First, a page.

It’s actually pretty interesting, there’s a laser that’s still being approved that destroys the pigment in the iris to reveal blue eyes. Technically we all would have blue eyes if it weren’t for pigment. Originally, everyone had brown eyes, blue eyes were a gene mutation that popped up after a while.

But what about grey eyes? They’re…kinda blue, right? Well, there’s an idea that this difference is due to some people having more collagen (just a type of building block for stuff like skin and tissue!) in their eyes than other people. This can affect the whole light reflection stuff and give variation. This, along with eye shape (the angle you reflect the light is involved in the ‘clearness’ of the color) could also explain why some people have eye colors that really kind of “glow” and “pop” while others with similar eye colors don’t have very attention-drawing eyes. Ultimately, we still don’t have a truly clear answer as to why some people have bright blue eyes while others might have blue eyes on the duller, grey side. They both have low levels of melanin in their eyes but there’s a lot of other factors at play.

Now getting back to the other colors. Really dark brown eyes have a lot of melanin. Sometimes they even look black, but if you took a light to them you would see that it’s really just a deep brown color. More pigment = more absorbed wavelengths. So unlike blue eyes, light wavelengths coming in aren’t really getting out. You’re actually seeing melanin (that brown colored pigment mentioned earlier). Those with really high levels of it will have dark brown eyes, while those with more moderate amounts of it might have light brown eyes.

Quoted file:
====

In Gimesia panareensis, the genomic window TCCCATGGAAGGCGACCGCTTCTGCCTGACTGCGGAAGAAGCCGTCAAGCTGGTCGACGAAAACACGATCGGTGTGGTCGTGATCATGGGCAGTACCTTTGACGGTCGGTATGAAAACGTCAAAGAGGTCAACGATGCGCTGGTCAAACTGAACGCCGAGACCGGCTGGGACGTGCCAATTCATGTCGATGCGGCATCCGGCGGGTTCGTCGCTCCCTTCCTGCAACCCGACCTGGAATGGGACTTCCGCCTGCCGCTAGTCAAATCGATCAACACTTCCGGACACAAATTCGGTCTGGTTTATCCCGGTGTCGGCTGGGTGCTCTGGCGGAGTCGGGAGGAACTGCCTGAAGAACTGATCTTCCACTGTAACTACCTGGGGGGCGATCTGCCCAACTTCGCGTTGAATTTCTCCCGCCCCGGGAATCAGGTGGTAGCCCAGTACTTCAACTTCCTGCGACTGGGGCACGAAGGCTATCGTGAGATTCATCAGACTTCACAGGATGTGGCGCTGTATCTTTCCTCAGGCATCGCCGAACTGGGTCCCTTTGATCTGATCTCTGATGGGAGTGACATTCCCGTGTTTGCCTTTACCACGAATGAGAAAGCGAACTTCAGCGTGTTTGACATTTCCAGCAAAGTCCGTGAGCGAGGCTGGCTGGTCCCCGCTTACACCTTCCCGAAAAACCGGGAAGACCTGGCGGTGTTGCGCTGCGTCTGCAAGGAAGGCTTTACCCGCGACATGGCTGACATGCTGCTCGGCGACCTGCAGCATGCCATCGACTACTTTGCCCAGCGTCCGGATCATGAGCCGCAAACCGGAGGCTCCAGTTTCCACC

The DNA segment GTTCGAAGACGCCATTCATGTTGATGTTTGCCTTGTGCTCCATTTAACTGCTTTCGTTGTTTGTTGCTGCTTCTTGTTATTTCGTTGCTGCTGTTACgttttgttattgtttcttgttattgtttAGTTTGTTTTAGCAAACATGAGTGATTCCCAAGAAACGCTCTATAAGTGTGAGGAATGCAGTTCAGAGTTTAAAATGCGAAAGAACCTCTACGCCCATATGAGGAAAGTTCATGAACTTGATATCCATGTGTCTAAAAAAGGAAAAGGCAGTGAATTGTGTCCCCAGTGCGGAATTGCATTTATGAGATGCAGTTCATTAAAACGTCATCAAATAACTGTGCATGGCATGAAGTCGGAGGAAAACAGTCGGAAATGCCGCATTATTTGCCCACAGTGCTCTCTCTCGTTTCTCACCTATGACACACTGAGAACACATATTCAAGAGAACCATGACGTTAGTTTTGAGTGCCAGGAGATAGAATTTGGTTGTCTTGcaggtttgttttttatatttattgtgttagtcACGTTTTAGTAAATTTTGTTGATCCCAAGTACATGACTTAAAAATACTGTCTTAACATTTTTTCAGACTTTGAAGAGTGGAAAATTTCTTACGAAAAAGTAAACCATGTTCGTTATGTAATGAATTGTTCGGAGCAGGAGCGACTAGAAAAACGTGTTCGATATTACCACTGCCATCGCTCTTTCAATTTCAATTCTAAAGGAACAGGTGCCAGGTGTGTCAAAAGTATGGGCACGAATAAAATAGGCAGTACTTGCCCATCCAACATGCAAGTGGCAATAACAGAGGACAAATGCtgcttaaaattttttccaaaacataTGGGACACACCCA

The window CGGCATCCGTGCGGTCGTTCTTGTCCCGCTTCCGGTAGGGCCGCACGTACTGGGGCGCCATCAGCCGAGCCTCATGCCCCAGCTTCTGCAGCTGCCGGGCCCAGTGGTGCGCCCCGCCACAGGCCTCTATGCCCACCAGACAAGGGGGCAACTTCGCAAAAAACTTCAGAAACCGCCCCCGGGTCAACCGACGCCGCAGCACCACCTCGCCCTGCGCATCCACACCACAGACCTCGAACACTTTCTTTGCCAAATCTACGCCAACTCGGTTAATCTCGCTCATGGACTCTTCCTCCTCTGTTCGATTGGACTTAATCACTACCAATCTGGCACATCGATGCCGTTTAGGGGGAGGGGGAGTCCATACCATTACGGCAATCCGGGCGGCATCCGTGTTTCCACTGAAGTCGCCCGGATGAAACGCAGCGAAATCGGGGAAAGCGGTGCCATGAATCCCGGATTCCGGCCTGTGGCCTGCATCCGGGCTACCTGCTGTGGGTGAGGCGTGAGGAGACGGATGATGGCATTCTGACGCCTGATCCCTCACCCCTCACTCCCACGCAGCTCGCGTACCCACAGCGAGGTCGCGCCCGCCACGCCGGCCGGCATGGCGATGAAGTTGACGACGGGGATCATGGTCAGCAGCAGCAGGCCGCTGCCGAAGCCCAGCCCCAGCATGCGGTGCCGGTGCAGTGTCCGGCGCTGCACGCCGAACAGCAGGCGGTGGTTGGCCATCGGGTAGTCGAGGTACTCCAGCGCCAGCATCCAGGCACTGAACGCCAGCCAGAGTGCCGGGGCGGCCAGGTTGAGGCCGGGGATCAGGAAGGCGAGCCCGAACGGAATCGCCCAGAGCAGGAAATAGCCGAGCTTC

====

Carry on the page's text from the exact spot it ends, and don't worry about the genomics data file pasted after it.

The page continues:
Okay…but what about GREEN? There’s a green pigment, right? Well, no. We need to look at what the differences and similarities to hazel and green eyes are to further understand. Hazel eyes involve having both the blue eye effects yet enough pigment to where the color seen isn’t blue. So there’s little enough melanin to still get some of those blue wavelengths to bounce around and get reflected out again, but there’s enough melanin to where you’re still seeing brown. Together, you get kind of a brownish green. There’s a lot of variations of this of course – hazel eyes are going to look different from person to person due to amounts of melanin and those other possible factors we mentioned in the gray vs blue eyes.

True green is actually quite rare. This is why: You have the same stuff as hazel eyes going on (low-ish melanin, blue light reflection) but you also have a decent amount of a different type of pigment called lipochrome. Lipochrome isn’t found as often in humans as other mammals like dogs, cats, etc. Melanin is BROWN, but lipochrome is YELLOW. Low-ish amounts of melanin, plus a good amount of lipochrome is what gives people green eyes. The “greenest” looking eyes would likely be ones with very very small amounts of melanin, but moderate amounts of lipochrome. The more melanin mixed in, the more brown-green (closer to hazel) you get instead of blue-green.

Those with a lot of lipochrome and melanin might have closer to amber-colored eyes.Even blue eyed people can have “flecks of gold” – this would likely be due to some bits of lipochrome in their eyes.

Other animals like birds can have a wider, more vivid range of colors than humans because they actually have a wider variety of pigments in their eyes. You’ll never see a human with the eye color of a great horned owl because we don’t produce a yellow pigment in our eyes that vibrant and bold. Lipochrome’s yellowness just doesn’t compare to some of those bright yellow pigments birds have!

Source

You may also like...